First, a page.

COLUMBIA — In a rematch of an October regular-season contest, the Thomas Heyward Rebels got the sweetest revenge, crushing the Bethesda Blazers 30-6 behind a dominant defense to capture their second straight SCISA 1A state championship.
“We came back and got the ultimate trophy,” THA coach Nic Shuford said. “We didn’t execute great all the time, but we did do it much better in the second half.”
Football is a game of making adjustments, and the Rebels’ defense may have performed their greatest yet from one game to another. In the regular-season matchup on October 18th, the Blazers put up 428 yards. In the rematch, the Rebels held them under 100.
“I think the last time we played them was a disappointment for us,” senior lineman Dalton Hayes said. “Ever since that game we’ve just been working our behinds off to improve, improve, improve, and we finally got there.”
Neither team could find their offense early. The Rebels committed seven penalties in the span of just two drives. Their luck started to change late in the first quarter, when Bethesda’s star running back, Jaden Wright, fumbled inside the team’s own 5-yard line, and the Rebels quickly punched it in with Bruzza Pusha to take a 6-0 lead.
“We had some jitters early on, and that turnover on their 2 settled us down,” said Shuford.
Then, an unexpected play extended the Rebels’ lead. Pusha took a shot to receiver Zack Black, who caught the ball just beyond a lurking defender and turned on the jets as he ran to the end zone for a 59-yard score.
“I felt like everybody got hyped over it, and I just had to keep pushing and keep telling everybody to get up,” said Black.
Just as the Rebels seemed to be in control up 14-0, Pusha fumbled inside his own 20, and suddenly the Blazers were finally in business, getting on the board with a 5-yard Jonathan Joseph run. After a bad handoff, the Rebels fumbled the ball again on their own side, but the defense, like they did all game long, stood tall.
The Rebels had a chance to extend the lead before halftime after a 60-yard JR Patterson run, but a Pusha TD scamper was called back by an offensive penalty, and a last-second throw went incomplete.
Thomas Heyward’s biggest stamp on this game may have been an 87-yard drive in the third quarter, as Patterson, John Clark Tilton, and Pusha could not be contained, a representation of their outstanding season in one big trip down the field, capped off by a 16-yard Patterson run to take a commanding 22-6 lead. The defense didn’t let the Blazers even get close the rest of the way, coming up with three fourth-quarter interceptions, and a second Patterson TD put the thing away.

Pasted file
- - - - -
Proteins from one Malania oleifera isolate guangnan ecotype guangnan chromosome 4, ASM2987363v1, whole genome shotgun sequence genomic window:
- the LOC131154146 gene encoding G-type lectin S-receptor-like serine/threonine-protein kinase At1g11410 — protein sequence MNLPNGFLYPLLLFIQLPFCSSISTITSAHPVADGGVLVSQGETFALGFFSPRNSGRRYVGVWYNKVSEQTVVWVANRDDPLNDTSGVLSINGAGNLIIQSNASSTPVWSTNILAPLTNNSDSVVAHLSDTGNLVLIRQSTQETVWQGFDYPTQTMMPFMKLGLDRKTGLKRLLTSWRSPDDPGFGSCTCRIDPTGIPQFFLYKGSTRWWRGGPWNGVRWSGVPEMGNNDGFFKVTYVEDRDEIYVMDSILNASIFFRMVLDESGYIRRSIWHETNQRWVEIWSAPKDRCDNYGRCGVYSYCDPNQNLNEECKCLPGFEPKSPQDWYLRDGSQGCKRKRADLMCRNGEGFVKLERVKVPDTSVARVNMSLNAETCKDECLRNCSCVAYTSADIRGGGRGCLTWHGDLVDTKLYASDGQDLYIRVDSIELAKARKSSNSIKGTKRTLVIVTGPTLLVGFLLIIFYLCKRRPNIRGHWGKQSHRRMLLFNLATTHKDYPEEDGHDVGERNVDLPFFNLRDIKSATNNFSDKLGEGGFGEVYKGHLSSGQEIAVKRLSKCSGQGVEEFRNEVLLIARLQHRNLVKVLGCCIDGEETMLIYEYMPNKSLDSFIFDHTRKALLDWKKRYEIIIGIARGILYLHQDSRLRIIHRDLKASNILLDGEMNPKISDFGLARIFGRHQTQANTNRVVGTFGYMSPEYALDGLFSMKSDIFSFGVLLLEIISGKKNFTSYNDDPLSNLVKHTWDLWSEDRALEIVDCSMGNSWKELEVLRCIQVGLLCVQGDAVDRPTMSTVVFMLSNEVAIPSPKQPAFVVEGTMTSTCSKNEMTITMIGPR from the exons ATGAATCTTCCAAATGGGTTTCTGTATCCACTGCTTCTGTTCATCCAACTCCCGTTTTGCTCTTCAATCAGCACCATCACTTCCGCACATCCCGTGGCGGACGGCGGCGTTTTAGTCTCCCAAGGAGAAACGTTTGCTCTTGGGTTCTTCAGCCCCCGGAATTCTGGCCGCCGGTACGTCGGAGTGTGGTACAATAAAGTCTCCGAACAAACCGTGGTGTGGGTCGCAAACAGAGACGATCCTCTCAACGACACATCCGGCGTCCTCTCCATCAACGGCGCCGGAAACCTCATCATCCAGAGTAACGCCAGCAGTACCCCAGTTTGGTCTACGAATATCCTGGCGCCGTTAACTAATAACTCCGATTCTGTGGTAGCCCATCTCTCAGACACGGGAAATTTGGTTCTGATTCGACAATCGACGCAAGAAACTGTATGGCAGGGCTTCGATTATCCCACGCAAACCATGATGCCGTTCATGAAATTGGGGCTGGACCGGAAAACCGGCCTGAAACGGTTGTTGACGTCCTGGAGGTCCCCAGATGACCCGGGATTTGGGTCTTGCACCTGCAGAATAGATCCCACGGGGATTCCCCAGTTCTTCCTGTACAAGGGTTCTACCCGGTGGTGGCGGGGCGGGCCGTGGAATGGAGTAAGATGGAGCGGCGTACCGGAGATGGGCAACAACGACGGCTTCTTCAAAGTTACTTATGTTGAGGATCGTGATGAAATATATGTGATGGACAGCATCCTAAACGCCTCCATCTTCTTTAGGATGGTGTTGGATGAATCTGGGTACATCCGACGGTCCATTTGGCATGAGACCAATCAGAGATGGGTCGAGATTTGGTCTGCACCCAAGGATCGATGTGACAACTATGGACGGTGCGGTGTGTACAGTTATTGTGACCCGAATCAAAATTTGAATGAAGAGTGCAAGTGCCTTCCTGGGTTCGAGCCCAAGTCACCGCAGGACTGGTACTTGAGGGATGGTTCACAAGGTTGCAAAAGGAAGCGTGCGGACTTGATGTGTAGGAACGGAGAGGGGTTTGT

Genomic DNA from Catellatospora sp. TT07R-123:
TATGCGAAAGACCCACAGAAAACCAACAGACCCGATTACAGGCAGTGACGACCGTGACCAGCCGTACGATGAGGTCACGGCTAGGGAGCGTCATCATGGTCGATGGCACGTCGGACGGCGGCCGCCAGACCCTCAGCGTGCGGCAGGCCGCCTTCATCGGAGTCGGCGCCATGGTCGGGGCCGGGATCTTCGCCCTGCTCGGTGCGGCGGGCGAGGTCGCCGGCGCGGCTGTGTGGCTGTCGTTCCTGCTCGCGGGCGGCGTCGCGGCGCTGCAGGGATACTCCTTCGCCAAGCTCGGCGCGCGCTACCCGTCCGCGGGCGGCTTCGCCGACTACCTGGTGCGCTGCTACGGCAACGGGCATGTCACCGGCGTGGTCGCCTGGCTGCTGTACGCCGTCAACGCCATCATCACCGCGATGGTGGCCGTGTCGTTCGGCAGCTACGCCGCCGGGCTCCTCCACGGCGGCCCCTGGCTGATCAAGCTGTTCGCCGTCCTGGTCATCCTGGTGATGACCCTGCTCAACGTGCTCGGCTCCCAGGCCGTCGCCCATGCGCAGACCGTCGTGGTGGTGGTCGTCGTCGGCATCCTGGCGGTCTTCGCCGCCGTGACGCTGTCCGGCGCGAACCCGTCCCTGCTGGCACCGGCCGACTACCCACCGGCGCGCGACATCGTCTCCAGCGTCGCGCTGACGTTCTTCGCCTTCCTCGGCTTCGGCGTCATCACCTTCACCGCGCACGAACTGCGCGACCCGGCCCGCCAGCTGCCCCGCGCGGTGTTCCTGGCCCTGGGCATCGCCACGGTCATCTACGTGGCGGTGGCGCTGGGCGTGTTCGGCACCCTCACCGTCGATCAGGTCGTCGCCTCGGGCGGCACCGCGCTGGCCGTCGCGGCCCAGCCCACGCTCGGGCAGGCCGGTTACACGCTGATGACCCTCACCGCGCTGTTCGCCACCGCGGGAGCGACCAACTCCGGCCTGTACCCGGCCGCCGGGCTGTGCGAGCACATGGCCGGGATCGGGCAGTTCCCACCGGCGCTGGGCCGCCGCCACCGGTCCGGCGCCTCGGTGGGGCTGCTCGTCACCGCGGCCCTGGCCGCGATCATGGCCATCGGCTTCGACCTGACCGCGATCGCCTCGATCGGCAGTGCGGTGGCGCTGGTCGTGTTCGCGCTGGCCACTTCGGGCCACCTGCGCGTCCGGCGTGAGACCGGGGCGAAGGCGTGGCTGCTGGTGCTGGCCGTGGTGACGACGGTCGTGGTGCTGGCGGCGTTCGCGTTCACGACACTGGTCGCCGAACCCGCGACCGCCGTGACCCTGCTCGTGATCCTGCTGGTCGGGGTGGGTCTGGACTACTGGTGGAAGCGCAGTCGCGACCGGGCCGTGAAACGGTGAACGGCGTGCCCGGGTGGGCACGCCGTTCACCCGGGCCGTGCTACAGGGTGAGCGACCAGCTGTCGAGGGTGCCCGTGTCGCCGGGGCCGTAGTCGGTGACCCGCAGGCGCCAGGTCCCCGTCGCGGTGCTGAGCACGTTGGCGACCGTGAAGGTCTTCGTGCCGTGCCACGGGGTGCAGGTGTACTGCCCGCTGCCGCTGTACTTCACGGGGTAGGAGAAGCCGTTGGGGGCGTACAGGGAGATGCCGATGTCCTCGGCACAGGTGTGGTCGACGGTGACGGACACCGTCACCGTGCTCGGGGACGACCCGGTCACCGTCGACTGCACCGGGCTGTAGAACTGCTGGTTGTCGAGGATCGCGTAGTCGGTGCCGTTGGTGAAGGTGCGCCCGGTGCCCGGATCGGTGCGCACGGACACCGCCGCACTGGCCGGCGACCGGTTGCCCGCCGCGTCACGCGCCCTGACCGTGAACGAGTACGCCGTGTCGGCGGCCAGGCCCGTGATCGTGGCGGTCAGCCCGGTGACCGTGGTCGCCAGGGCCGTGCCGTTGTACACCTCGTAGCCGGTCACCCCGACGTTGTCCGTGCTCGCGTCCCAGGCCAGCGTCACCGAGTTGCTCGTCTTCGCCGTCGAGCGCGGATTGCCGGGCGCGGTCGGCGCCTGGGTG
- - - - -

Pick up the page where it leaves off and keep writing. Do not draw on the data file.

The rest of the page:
Patterson rushed for 174 yards and two touchdowns, while Pusha added 72 and a score on the ground. Black was the main man through the air, with two receptions for 81 yards and a TD.
|MORE STATE CHAMPIONSHIP COVERAGE|
|Rebels’ defense rises to the challenge|
|THA vs. Bethesda photo gallery|
After gashing the Rebels for over 200 yards in October, Wright was completely neutralized and held to just 27 yards. Joseph led the receiving game, catching five balls for 33 yards.
After losing twice during a three-game stretch — albeit defeats to SCISA 2A champion Trinity-Byrnes and Bethesda — the Rebels rallied to dominate their final four games en route to successfully defending their title.
“The Trinity-Byrnes game, we kind of wrote that off as a one-time thing, but that Bethesda game was really the straw that broke the camel’s back,” Hayes said. “Our older guys and our big-time players really stepped up to lead the younger guys. We just came together and kept pushing. We had to play team ball instead of playing as individuals, and that’s what got us here.”
Sonny Halker, Black, and Josh Gobel came up with interceptions for THA, leading an incredible defensive effort.
“I thought it was going to be a little bit more competitive coming from Bethesda, but we just pushed them over easily,” Black said. “We knew they were going to come with a good game plan, but we came with a better one.”
Shuford was overwhelmingly proud of how this budding dynasty has performed.
“Our goal is to build a successful program, not just a team,” Shuford said, “and everyone bought into it this year.”
— Wes Kerr, LowcoSports.com